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Shutters Ensure Medical Services Continuity

Mayaguez, PR - Gusting storm winds and heavy rain have always been a factor for the Bella Vista Hospital, which was built on top of a mountain in Mayaguez. Having to rush emergency medical services and expediting patient and personnel releases to avoid additional emergencies during severe storm events became crucial in the hospital’s operational emergency plan. But that hectic situation changed four years ago.

During Hurricane Georges (1998), the normal operation of this private facility was significantly affected. Patients and hospital personnel were forced to evacuate to guarantee their safety. “We had rain water pouring into patient rooms, and that was unacceptable,” said Olga Babilonia, the hospital’s Assistant to the Executive Director.

After Hurricane Georges, the hospital’s administration requested assistance from the FEMA Hazard Mitigation Grant Program (HMGP) to fund the installation of storm shutters. These shutters would prevent wind and water damages related to heavy rain and wind events.

The project included the installation of electric roll-down shutters in higher or hard-to-reach areas, manual accordion shutters for high but more accessible windows and regular aluminum panel shutters. “In previous disasters, the installation of any protective device, wood or metal, was a hassle and dangerous in some of the higher sections of the building. Now with the new system, we can close up during any rain event, without jeopardizing the operations. We combined different shutters, adjusting them to our specific needs, in a cost-effective way. And we are very satisfied with the results.” explained Babilonia.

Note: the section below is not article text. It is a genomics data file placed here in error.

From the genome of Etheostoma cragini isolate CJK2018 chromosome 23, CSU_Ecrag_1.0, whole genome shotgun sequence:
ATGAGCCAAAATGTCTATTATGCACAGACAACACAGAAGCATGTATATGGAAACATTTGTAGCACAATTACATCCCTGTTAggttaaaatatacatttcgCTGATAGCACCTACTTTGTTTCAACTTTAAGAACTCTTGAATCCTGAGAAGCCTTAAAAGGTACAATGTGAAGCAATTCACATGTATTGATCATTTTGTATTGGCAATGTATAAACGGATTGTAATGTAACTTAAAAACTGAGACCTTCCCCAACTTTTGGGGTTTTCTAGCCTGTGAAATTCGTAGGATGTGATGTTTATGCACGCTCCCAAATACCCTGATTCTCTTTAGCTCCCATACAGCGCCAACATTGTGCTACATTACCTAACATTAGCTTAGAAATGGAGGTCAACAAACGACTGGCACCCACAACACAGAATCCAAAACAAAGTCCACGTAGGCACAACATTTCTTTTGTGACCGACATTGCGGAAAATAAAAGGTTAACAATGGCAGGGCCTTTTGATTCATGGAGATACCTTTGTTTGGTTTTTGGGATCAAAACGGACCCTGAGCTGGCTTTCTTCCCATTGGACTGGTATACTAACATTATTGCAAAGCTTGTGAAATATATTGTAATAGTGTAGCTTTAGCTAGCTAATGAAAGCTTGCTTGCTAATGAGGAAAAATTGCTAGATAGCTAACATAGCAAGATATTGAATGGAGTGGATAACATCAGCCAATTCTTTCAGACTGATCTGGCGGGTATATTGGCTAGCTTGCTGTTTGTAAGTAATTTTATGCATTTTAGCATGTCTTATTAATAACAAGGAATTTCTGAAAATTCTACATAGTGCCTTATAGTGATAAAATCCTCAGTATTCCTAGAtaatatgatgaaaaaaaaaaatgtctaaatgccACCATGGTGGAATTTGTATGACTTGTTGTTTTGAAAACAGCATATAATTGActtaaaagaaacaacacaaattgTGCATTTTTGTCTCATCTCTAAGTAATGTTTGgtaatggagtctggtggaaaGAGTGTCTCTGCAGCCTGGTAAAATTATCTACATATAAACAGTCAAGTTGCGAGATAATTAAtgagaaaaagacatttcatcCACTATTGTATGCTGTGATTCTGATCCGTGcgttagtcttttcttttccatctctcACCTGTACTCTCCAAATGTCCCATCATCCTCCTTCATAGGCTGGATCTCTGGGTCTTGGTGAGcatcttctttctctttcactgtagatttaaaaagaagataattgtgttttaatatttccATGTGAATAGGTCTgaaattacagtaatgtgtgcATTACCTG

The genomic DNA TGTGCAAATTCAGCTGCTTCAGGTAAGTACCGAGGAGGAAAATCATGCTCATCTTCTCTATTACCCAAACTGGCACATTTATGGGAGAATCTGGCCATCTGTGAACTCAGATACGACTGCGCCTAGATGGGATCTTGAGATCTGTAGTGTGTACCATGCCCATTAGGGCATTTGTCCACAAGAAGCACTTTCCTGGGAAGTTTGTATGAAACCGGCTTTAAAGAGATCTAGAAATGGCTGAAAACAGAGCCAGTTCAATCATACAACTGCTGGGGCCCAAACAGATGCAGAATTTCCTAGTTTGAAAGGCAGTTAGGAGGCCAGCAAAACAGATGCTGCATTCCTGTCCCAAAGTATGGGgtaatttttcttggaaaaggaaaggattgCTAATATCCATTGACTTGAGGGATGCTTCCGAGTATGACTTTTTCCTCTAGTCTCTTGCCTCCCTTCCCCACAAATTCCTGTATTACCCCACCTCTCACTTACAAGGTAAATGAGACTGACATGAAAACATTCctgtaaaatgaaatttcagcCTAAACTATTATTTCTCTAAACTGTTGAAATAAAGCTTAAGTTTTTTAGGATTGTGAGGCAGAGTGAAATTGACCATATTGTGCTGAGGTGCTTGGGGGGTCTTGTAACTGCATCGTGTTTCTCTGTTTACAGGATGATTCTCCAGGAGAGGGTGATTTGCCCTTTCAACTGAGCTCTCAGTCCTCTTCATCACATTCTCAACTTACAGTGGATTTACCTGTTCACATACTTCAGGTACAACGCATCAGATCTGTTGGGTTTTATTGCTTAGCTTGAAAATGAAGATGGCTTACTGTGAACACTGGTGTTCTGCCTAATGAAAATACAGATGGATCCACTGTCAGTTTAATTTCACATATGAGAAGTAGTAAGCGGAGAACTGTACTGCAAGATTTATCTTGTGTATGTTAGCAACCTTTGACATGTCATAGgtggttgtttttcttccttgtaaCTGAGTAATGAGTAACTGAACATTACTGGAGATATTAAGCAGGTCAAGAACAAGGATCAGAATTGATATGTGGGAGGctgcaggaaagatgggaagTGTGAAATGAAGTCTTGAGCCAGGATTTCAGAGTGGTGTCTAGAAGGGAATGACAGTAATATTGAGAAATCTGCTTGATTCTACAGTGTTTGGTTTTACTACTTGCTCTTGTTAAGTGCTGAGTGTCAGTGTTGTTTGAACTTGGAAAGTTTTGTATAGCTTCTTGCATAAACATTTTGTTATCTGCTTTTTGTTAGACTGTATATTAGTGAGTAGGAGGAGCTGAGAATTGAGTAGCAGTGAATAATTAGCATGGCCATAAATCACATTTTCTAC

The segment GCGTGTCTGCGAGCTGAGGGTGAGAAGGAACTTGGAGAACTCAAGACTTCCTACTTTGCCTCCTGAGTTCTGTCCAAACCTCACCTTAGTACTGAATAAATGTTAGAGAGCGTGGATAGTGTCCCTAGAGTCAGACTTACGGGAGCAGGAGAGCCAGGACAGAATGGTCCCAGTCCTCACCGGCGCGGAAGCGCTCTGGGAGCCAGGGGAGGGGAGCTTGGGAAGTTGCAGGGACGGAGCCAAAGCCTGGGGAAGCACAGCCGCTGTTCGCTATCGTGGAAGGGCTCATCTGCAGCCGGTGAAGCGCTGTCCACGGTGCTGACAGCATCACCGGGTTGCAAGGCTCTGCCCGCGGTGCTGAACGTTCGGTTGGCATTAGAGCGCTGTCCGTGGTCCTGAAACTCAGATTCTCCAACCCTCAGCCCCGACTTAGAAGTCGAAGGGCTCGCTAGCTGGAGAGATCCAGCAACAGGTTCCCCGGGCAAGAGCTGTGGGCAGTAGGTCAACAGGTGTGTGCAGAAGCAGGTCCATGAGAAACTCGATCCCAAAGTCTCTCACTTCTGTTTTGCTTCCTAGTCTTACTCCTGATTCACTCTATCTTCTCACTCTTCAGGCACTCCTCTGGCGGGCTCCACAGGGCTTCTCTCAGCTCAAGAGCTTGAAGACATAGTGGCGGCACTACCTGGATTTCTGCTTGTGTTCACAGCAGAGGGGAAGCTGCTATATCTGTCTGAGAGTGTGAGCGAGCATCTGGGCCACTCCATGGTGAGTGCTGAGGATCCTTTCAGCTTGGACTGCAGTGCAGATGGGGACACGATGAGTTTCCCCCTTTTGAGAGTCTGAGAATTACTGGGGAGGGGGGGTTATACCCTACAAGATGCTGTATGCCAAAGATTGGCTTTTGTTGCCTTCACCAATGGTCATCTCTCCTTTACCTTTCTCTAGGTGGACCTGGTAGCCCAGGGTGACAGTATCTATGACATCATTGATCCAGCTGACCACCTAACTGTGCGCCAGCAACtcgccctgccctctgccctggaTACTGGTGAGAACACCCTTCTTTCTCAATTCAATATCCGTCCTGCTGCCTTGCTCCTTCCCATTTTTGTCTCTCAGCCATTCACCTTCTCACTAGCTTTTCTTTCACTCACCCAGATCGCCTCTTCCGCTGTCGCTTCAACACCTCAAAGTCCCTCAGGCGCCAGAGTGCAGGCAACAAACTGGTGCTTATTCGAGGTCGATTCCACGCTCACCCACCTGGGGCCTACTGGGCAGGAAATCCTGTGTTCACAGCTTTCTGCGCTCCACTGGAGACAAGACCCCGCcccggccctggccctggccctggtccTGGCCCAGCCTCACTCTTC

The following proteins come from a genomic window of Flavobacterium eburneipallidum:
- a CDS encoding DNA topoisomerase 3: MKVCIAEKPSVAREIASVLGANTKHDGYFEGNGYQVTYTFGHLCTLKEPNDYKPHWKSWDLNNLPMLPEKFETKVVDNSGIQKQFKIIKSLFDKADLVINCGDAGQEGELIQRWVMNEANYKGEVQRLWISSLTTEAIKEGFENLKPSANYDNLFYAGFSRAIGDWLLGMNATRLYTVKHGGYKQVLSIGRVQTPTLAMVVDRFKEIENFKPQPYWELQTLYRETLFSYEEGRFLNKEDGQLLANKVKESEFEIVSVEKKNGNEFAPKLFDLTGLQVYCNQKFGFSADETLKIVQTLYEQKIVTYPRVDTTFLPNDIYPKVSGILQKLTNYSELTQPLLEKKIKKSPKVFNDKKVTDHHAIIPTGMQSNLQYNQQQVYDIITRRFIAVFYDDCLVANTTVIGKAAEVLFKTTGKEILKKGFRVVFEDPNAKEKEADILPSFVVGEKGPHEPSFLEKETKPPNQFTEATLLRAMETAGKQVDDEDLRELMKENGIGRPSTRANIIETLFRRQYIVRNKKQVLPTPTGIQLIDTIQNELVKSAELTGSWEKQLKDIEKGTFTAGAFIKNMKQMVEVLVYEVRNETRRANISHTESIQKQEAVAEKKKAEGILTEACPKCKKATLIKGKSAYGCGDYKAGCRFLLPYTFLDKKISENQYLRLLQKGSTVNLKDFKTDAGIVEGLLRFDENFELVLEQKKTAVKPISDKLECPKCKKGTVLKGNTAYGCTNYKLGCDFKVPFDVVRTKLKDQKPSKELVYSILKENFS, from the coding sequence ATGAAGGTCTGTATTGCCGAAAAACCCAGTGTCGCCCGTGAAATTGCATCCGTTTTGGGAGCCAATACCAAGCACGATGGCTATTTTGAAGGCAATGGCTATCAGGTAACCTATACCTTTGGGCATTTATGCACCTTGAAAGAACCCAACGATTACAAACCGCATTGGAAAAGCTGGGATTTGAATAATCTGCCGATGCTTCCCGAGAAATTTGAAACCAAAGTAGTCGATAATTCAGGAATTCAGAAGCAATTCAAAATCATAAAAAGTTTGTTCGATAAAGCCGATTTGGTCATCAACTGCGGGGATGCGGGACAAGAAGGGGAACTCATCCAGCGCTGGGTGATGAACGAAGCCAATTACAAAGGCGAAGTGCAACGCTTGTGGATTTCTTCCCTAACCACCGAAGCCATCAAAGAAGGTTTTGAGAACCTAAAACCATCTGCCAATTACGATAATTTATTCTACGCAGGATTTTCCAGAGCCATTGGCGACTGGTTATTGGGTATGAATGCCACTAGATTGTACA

Another privately funded mitigation measure taken alongside this project was the acquisition of electrical generators to guarantee service continuity. “During Tropical Storm Jeanne (2004), we even received patients and people from other facilities, because with this project we ensured that during that kind of emergency, the operation of this hospital wouldn’t be disrupted,” said Babilonia.

The completion of this task was a joint effort between the public and private sectors to improve the preparedness, response and recovery of essential services and facilities. The hospital provided 25 percent of the cost of the project and FEMA provided the remaining 75 percent.

Last updated Jun 3, 2020